Turning next to the substantive issue, the legality of the dismissals, we first summarize the allegations of the complaints, all of which stand admitted by reason of defendants' motions to dismiss.

Prior to their dismissals in June, 1953, the plaintiffs were employed by the Department of Agriculture as "Foods and Dairies Inspectors." Having duly qualified for their positions by civil service examination, they had civil service status. Their duties consisted of inspecting and examining foods and food establishments for the purpose of enforcing food and sanitary laws.

Back in 1949, the Director of Agriculture instituted a program designed to improve and simplify the department's organizational structure. Among other things, the Division of Standards and the Division of Foods and Dairies were consolidated, the new division being called "Division of Foods, Dairies and Standards." One of the objectives of the change was to avoid duplication and better coordinate the work of "Weights and Measures Inspectors" and "Foods and Dairies Inspectors." In September, 1952, the department conducted a special training school to acquaint personnel with the administrative changes. Foods and dairies inspectors were taught to check small scales, so as to eliminate the necessity for a weights-and-measures inspector making a special trip to a food establishment being inspected by a foods-and-dairies inspector. It was determined by the Director of Agriculture and the Civil Service Commission, and the plaintiffs were so advised, that the consolidation would in no way affect their civil service status or create any new position for which an examination would be necessary. And in January, 1953, the director issued identification cards to the plaintiffs in which they were listed as "Standards Inspectors — Foods and Dairies Inspectors I" under the Civil Administrative Code.

At the 1953 session of the General Assembly, laws were passed to reflect and formalize these administrative changes and to approve the same for fiscal, payroll and accounting purposes. As regards those provisions affecting the plaintiffs, the title of "Foods and Dairies Inspector" was changed to "Foods, Dairies and Standards Inspector," but the essential functions, duties and responsibilities of the position were not altered.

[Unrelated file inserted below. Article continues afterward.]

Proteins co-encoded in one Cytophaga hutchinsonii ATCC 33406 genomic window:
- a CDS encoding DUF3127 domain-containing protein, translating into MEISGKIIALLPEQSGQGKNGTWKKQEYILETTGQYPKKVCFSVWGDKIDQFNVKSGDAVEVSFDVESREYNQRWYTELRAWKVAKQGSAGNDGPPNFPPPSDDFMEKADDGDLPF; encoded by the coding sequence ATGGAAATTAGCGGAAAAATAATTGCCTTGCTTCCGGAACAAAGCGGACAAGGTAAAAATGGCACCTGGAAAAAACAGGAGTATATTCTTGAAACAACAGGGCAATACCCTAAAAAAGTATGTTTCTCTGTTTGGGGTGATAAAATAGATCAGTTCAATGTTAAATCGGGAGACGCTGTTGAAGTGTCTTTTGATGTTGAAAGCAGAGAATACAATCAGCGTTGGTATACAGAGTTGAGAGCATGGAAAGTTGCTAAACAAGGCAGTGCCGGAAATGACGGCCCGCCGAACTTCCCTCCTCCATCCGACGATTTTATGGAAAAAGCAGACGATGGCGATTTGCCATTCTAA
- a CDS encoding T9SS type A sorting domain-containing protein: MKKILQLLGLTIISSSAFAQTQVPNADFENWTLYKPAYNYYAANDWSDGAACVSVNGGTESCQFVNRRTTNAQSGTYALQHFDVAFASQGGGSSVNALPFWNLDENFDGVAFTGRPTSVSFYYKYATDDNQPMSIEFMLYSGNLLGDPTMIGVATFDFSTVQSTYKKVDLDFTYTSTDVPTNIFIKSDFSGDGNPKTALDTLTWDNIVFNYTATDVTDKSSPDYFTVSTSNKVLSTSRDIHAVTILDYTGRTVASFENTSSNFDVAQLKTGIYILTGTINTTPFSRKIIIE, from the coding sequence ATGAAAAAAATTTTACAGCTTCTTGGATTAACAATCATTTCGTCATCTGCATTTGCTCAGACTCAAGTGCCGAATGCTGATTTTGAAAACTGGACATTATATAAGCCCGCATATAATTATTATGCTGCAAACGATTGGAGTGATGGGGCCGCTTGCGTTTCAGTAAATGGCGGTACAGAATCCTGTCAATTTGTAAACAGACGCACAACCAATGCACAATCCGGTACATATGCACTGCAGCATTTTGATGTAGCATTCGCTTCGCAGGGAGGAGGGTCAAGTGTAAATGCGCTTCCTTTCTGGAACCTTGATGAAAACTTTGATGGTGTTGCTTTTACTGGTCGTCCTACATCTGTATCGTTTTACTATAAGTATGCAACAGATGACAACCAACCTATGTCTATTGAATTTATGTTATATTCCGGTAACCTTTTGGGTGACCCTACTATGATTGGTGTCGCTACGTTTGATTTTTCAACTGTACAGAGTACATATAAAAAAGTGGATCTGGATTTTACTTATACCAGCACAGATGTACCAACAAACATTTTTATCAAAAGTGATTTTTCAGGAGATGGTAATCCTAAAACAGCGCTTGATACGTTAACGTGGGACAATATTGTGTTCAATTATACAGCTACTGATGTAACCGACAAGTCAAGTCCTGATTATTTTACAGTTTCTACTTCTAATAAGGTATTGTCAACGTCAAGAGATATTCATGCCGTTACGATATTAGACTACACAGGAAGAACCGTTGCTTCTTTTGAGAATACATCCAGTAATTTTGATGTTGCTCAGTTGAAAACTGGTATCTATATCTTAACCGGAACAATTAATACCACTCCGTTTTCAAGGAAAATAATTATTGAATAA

On June 20, 1953, the director advised the plaintiffs by letter that the General Assembly had abolished the position of inspector in the Division of Foods and Dairies, and because of this their connection with the State would be severed. A few days later they received separation notices in which the director told them they were "laid off" and gave the following reason: "Lay off due to legislative action and for the reason of efficiency and economy." However, the director subsequently employed noncivil service personnel under the title of "Foods, Dairies and Standards Inspector" to perform the identical duties previously performed by the plaintiffs. The latter made formal demand for reinstatement, but their demand was ignored. The instant suit was filed on September 21, 1953.

The plaintiffs contend that the minor additions to the title and duties of their civil service position did not operate to abolish the position or abrogate their civil service tenure. They assert that the actions of the defendants amount to a subterfuge to deprive them of their civil service rights. The defendants, on the other hand, argue that the legislature abolished the position, and since the ...